When LSU returned three of five starting lineman and both running backs from the 2008 squad, most expected the Tiger ground attack to be among the best in the Southeastern Conference.
Head coach Les Miles tabbed the line as one of the best in his five seasons with the program, while Charles Scott returned for his senior year after running for 1,174 yards and 18 touchdowns en route to First-Team All-SEC honors last fall.
Toss in Keiland Williams, and it appeared that Miles had his ground game right where he wanted it.
Yet, four weeks into the 2009 season, the unit is struggling to find answers as to why things have not happened quicker.
Williams leads all rushers with 184 yards and two touchdowns on 36 carries. Scott, who has carried the ball nine more times than Williams, has managed 179 yards without a score. Down the line is Jordan Jefferson, who has netted 83 yards on 31 attempts.
Though Mississippi State stacked eight men in the box last Saturday and dared Jefferson to throw, offensive coordinator Gary Crowton’s attack has been unable to put together a 200-yard rushing game or have a single runner go over 100 yards yet this season – something that came easy for Scott through four games last fall.
Some have questioned the performance of the offensive line, though Scott is quick to point the finger back at himself.
“We have not really done too much running between the tackles, but there are small cracks and we have to find them,” Scott said. “You can’t ask the offensive line to make a hole that you can drive a truck through, and you may have to take on a man. If the play has to be blocked perfectly for you to succeed, you aren’t good enough.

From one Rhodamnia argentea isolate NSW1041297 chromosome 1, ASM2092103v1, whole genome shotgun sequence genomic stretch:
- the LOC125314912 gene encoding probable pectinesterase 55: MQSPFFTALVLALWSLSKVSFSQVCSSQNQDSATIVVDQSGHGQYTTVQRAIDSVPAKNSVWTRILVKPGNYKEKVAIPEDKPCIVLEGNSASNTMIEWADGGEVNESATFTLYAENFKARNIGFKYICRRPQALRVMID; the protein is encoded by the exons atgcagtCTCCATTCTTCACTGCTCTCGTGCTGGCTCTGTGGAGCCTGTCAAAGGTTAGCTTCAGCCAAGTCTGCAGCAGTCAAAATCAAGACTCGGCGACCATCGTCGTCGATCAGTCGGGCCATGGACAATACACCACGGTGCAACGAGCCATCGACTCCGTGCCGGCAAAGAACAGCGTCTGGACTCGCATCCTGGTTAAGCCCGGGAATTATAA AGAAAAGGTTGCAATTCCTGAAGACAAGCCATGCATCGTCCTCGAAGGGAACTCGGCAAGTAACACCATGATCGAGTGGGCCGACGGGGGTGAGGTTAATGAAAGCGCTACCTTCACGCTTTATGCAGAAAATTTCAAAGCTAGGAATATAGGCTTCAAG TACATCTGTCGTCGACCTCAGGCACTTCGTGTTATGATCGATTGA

“We have to get ten times better at the game inside. We are not far if you look at film.”
While Scott and Williams might not be far, one Tiger has already reached the destination.
True freshman Russell Shepard, who did not see action against Washington in the opener, has totaled 74 yards on 11 touches – an average of 6.7 yards a carry, a team-high.
Used out of the Shotgun formation, the Houston-native has been called upon to do nothing more than take the snap and run the football. Despite its simplicity, teams have been unable to keep the 6-foot-1, 190-pound quarterback in check.
“Anytime he steps on the field, he can take it the distance,” Williams said. “When I looked at some cuts he made, he embarrassed a guy in the open field on Saturday. That is jaw dropping. His ability to get to top speed is impressive.”
Scott, who has been around his fair-share of talent during his four seasons in the LSU program, tabbed Shepard as one of the most electrifying athletes he has come across at the collegiate level.
“You never know where Russell is going,” he said. “He goes to daylight and finds it. Inside or outside, he will find a crack and hit it.
“And everyone forgets he is a quarterback. There is a lot more he can do; and we will see it in the next few weeks.”
What left many Tiger fans up in arms was what wasn’t seen last week in a near loss to the Bulldogs – a Shepard-less second half despite the freshman leading the team with 26 yards on four carries.
“Shepard got in the game for a short series, and we wanted to get him back in the second half,” Miles said. “But, we wanted to be in two-back and we wanted to throw the football, and that is not something we could do with Shepard in the game.”
Perhaps it was the rain, and perhaps the lack of offensive possessions. Regardless, the headman’s talk leads fans to believe that Shepard is not suited for the quarterback role yet.
With Georgia and Florida on tap, could Miles be holding his cards close to his vest?
The tone from the Tiger starting quarterback seems to lend to just that.
“Russell adds a lot to the offense,” Jefferson said. “When we were back there I threw, but I don’t mind him running or throwing it. It affects defenses because they don’t know what to do when we are in the game.”